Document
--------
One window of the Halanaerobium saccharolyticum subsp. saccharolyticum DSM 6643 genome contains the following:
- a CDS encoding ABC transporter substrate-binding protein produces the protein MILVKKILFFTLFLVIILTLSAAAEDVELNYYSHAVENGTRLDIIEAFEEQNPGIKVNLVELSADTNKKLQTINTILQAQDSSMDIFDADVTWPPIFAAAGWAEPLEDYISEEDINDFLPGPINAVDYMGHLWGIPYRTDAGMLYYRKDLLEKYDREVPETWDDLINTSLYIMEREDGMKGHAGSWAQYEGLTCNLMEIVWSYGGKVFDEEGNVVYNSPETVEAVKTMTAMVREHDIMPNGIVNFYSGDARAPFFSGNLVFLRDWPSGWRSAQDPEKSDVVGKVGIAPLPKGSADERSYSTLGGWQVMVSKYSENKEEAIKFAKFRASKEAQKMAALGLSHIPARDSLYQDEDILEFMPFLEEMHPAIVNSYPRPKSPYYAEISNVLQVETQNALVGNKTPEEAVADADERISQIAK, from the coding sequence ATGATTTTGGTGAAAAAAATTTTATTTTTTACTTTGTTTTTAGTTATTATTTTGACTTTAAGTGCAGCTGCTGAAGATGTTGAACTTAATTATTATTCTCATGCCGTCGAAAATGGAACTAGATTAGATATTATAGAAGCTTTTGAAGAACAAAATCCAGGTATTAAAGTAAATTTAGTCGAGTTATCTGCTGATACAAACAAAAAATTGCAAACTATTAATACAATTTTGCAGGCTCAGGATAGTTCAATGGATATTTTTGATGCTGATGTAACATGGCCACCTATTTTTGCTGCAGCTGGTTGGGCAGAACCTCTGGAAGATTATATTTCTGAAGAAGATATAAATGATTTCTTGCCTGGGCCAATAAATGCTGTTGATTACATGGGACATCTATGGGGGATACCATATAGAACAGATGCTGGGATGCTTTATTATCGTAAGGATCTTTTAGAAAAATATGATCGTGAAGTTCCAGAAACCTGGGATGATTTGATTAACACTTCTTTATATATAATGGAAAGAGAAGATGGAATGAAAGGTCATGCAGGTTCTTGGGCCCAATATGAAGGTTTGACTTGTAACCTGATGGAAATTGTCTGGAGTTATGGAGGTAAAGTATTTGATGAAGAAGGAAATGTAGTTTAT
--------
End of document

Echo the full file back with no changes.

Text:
One window of the Halanaerobium saccharolyticum subsp. saccharolyticum DSM 6643 genome contains the following:
- a CDS encoding ABC transporter substrate-binding protein produces the protein MILVKKILFFTLFLVIILTLSAAAEDVELNYYSHAVENGTRLDIIEAFEEQNPGIKVNLVELSADTNKKLQTINTILQAQDSSMDIFDADVTWPPIFAAAGWAEPLEDYISEEDINDFLPGPINAVDYMGHLWGIPYRTDAGMLYYRKDLLEKYDREVPETWDDLINTSLYIMEREDGMKGHAGSWAQYEGLTCNLMEIVWSYGGKVFDEEGNVVYNSPETVEAVKTMTAMVREHDIMPNGIVNFYSGDARAPFFSGNLVFLRDWPSGWRSAQDPEKSDVVGKVGIAPLPKGSADERSYSTLGGWQVMVSKYSENKEEAIKFAKFRASKEAQKMAALGLSHIPARDSLYQDEDILEFMPFLEEMHPAIVNSYPRPKSPYYAEISNVLQVETQNALVGNKTPEEAVADADERISQIAK, from the coding sequence ATGATTTTGGTGAAAAAAATTTTATTTTTTACTTTGTTTTTAGTTATTATTTTGACTTTAAGTGCAGCTGCTGAAGATGTTGAACTTAATTATTATTCTCATGCCGTCGAAAATGGAACTAGATTAGATATTATAGAAGCTTTTGAAGAACAAAATCCAGGTATTAAAGTAAATTTAGTCGAGTTATCTGCTGATACAAACAAAAAATTGCAAACTATTAATACAATTTTGCAGGCTCAGGATAGTTCAATGGATATTTTTGATGCTGATGTAACATGGCCACCTATTTTTGCTGCAGCTGGTTGGGCAGAACCTCTGGAAGATTATATTTCTGAAGAAGATATAAATGATTTCTTGCCTGGGCCAATAAATGCTGTTGATTACATGGGACATCTATGGGGGATACCATATAGAACAGATGCTGGGATGCTTTATTATCGTAAGGATCTTTTAGAAAAATATGATCGTGAAGTTCCAGAAACCTGGGATGATTTGATTAACACTTCTTTATATATAATGGAAAGAGAAGATGGAATGAAAGGTCATGCAGGTTCTTGGGCCCAATATGAAGGTTTGACTTGTAACCTGATGGAAATTGTCTGGAGTTATGGAGGTAAAGTATTTGATGAAGAAGGAAATGTAGTTTAT